From Feb. 1 on, I have seen between 1 & 5 monarchs in my garden daily, and on March 4, at least 17 monarchs flew through, making 1 pass, then heading North, not stopping to nectar or lay eggs on a large milkweed plant. By Mar. 8, there were only 70 monarchs remaining at Lighthouse Field, mostly males.


John observed 2 females laying eggs the first week of March. A neighbor who has tropical milkweed in his sheltered garden, had monarchs laying eggs there all winter. The caterpillars stripped his plants bare and he gave about 70 away on April 27 to people who had enough milkweed to feed them. The adults did not stay at his property overnight. 

A friend in Sacramento has not seen any monarchs for years, and friends in Dublin, in the East San Francisco Bay area, have not seen monarchs for some time either. They are, however, willing to plant Native milkweeds and nectar plants. A friend in Cameron Park, in the foothills East of Sacramento, reported that he had seen 2 monarchs flying over the golf course adjacent to their property on April 24.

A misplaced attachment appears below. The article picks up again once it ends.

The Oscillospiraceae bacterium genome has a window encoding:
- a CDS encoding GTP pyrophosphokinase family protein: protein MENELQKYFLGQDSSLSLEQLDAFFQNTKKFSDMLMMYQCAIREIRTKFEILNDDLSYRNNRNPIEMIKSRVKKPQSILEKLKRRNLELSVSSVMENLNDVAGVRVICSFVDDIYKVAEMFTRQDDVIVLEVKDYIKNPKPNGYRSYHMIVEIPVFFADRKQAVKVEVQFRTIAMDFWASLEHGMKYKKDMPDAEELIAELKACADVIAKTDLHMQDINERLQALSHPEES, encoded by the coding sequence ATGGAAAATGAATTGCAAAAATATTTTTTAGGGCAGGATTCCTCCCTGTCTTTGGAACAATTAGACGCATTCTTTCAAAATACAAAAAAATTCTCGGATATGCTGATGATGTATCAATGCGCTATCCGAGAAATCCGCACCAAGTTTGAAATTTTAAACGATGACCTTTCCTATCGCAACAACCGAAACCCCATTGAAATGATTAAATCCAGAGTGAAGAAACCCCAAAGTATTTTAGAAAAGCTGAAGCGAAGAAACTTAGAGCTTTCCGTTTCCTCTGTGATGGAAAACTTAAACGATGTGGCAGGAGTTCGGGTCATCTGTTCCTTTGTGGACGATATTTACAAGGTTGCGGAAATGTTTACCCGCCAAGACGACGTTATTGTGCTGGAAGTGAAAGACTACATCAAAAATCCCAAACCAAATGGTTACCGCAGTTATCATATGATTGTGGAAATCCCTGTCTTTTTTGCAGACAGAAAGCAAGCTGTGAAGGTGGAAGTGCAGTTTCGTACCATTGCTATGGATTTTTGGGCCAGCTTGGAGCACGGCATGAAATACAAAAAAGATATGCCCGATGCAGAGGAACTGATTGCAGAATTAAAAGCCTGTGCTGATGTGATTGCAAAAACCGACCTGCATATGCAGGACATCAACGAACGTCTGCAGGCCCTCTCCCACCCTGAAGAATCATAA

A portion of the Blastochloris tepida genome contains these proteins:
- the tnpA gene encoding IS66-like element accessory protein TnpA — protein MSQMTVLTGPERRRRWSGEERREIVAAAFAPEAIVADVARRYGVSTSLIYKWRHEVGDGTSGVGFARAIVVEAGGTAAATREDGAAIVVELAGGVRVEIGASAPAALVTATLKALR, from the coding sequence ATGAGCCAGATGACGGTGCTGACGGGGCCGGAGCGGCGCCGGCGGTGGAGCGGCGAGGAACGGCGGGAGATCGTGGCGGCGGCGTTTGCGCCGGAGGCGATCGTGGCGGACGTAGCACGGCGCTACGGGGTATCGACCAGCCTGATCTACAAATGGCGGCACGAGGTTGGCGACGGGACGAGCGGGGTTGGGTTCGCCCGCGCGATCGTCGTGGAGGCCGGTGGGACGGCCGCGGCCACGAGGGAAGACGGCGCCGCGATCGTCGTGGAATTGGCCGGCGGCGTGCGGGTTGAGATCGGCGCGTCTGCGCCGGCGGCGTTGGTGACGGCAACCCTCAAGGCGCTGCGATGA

Tora Rocha of Pollinator Posse, has more information on Monarchs in Northern California and on Waystations.

Pacific Grove

Jimmy Panetta, our Central Coast Congressman, and 4 senators, introduced the Monarch Action, Recovery, and Conservation of Habitat Act ("The Monarch Act 2020") to Congress and the Senate in Feb, 2020. It designates $62.5M for projects to conserve Western Monarchs and another $62.5M for U.S. fish and Wildlife to implement the Western Monarch Butterfly Conservation Plan approved by the Western Association of Fish and Wildlife Agencies in 2019. Funding for both would be split into 5 year amounts of $12,500.